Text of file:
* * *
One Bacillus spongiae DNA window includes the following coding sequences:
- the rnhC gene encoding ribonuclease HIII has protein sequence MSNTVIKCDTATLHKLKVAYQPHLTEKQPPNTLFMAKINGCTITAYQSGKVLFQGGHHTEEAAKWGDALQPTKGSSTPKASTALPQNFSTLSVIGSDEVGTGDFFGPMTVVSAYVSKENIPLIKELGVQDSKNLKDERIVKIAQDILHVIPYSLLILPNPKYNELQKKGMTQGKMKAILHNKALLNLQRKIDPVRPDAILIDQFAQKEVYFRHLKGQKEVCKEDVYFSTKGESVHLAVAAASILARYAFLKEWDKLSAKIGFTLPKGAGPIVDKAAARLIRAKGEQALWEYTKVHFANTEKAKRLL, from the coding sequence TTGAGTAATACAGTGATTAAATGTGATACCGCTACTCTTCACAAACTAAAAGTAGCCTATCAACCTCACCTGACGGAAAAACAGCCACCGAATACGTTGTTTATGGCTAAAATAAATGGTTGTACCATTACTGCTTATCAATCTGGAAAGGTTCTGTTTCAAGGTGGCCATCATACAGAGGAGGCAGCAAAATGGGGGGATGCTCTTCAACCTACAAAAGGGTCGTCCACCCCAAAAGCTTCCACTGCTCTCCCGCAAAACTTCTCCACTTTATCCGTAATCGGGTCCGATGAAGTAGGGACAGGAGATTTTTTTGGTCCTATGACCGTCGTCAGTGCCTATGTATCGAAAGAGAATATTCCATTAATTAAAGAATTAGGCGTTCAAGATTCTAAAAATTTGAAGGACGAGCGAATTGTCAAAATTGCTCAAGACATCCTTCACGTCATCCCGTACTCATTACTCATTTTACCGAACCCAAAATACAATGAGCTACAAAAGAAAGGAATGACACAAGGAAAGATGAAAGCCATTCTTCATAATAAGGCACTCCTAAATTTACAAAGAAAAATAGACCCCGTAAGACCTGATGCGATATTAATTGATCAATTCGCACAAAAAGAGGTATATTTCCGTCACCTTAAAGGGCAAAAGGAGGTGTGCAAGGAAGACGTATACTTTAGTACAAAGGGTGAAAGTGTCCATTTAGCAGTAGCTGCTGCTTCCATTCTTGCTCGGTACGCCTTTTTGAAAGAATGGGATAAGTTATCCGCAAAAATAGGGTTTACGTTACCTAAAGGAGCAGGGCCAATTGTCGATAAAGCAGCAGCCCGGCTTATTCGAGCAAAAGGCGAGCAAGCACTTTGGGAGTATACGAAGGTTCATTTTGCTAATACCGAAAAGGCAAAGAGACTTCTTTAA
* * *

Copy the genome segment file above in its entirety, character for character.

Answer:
One Bacillus spongiae DNA window includes the following coding sequences:
- the rnhC gene encoding ribonuclease HIII has protein sequence MSNTVIKCDTATLHKLKVAYQPHLTEKQPPNTLFMAKINGCTITAYQSGKVLFQGGHHTEEAAKWGDALQPTKGSSTPKASTALPQNFSTLSVIGSDEVGTGDFFGPMTVVSAYVSKENIPLIKELGVQDSKNLKDERIVKIAQDILHVIPYSLLILPNPKYNELQKKGMTQGKMKAILHNKALLNLQRKIDPVRPDAILIDQFAQKEVYFRHLKGQKEVCKEDVYFSTKGESVHLAVAAASILARYAFLKEWDKLSAKIGFTLPKGAGPIVDKAAARLIRAKGEQALWEYTKVHFANTEKAKRLL, from the coding sequence TTGAGTAATACAGTGATTAAATGTGATACCGCTACTCTTCACAAACTAAAAGTAGCCTATCAACCTCACCTGACGGAAAAACAGCCACCGAATACGTTGTTTATGGCTAAAATAAATGGTTGTACCATTACTGCTTATCAATCTGGAAAGGTTCTGTTTCAAGGTGGCCATCATACAGAGGAGGCAGCAAAATGGGGGGATGCTCTTCAACCTACAAAAGGGTCGTCCACCCCAAAAGCTTCCACTGCTCTCCCGCAAAACTTCTCCACTTTATCCGTAATCGGGTCCGATGAAGTAGGGACAGGAGATTTTTTTGGTCCTATGACCGTCGTCAGTGCCTATGTATCGAAAGAGAATATTCCATTAATTAAAGAATTAGGCGTTCAAGATTCTAAAAATTTGAAGGACGAGCGAATTGTCAAAATTGCTCAAGACATCCTTCACGTCATCCCGTACTCATTACTCATTTTACCGAACCCAAAATACAATGAGCTACAAAAGAAAGGAATGACACAAGGAAAGATGAAAGCCATTCTTCATAATAAGGCACTCCTAAATTTACAAAGAAAAATAGACCCCGTAAGACCTGATGCGATATTAATTGATCAATTCGCACAAAAAGAGGTATATTTCCGTCACCTTAAAGGGCAAAAGGAGGTGTGCAAGGAAGACGTATACTTTAGTACAAAGGGTGAAAGTGTCCATTTAGCAGTAGCTGCTGCTTCCATTCTTGCTCGGTACGCCTTTTTGAAAGAATGGGATAAGTTATCCGCAAAAATAGGGTTTACGTTACCTAAAGGAGCAGGGCCAATTGTCGATAAAGCAGCAGCCCGGCTTATTCGAGCAAAAGGCGAGCAAGCACTTTGGGAGTATACGAAGGTTCATTTTGCTAATACCGAAAAGGCAAAGAGACTTCTTTAA